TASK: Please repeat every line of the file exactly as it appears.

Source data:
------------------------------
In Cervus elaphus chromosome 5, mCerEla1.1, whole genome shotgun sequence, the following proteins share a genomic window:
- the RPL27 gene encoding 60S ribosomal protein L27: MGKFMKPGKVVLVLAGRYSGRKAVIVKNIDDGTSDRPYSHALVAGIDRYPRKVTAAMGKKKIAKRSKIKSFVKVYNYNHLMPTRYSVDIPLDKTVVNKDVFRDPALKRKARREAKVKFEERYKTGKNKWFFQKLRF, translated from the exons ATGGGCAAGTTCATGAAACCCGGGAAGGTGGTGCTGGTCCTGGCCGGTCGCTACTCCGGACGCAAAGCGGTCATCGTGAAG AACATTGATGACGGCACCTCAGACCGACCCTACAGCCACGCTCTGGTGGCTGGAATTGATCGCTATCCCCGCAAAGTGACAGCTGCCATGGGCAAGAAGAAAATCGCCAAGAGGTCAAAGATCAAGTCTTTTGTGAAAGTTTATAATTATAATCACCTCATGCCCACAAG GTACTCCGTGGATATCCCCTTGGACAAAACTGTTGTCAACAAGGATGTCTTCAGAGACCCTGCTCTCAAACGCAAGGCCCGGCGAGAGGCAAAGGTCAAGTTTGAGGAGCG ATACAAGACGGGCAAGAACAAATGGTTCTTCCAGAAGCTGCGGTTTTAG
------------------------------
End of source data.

In Cervus elaphus chromosome 5, mCerEla1.1, whole genome shotgun sequence, the following proteins share a genomic window:
- the RPL27 gene encoding 60S ribosomal protein L27: MGKFMKPGKVVLVLAGRYSGRKAVIVKNIDDGTSDRPYSHALVAGIDRYPRKVTAAMGKKKIAKRSKIKSFVKVYNYNHLMPTRYSVDIPLDKTVVNKDVFRDPALKRKARREAKVKFEERYKTGKNKWFFQKLRF, translated from the exons ATGGGCAAGTTCATGAAACCCGGGAAGGTGGTGCTGGTCCTGGCCGGTCGCTACTCCGGACGCAAAGCGGTCATCGTGAAG AACATTGATGACGGCACCTCAGACCGACCCTACAGCCACGCTCTGGTGGCTGGAATTGATCGCTATCCCCGCAAAGTGACAGCTGCCATGGGCAAGAAGAAAATCGCCAAGAGGTCAAAGATCAAGTCTTTTGTGAAAGTTTATAATTATAATCACCTCATGCCCACAAG GTACTCCGTGGATATCCCCTTGGACAAAACTGTTGTCAACAAGGATGTCTTCAGAGACCCTGCTCTCAAACGCAAGGCCCGGCGAGAGGCAAAGGTCAAGTTTGAGGAGCG ATACAAGACGGGCAAGAACAAATGGTTCTTCCAGAAGCTGCGGTTTTAG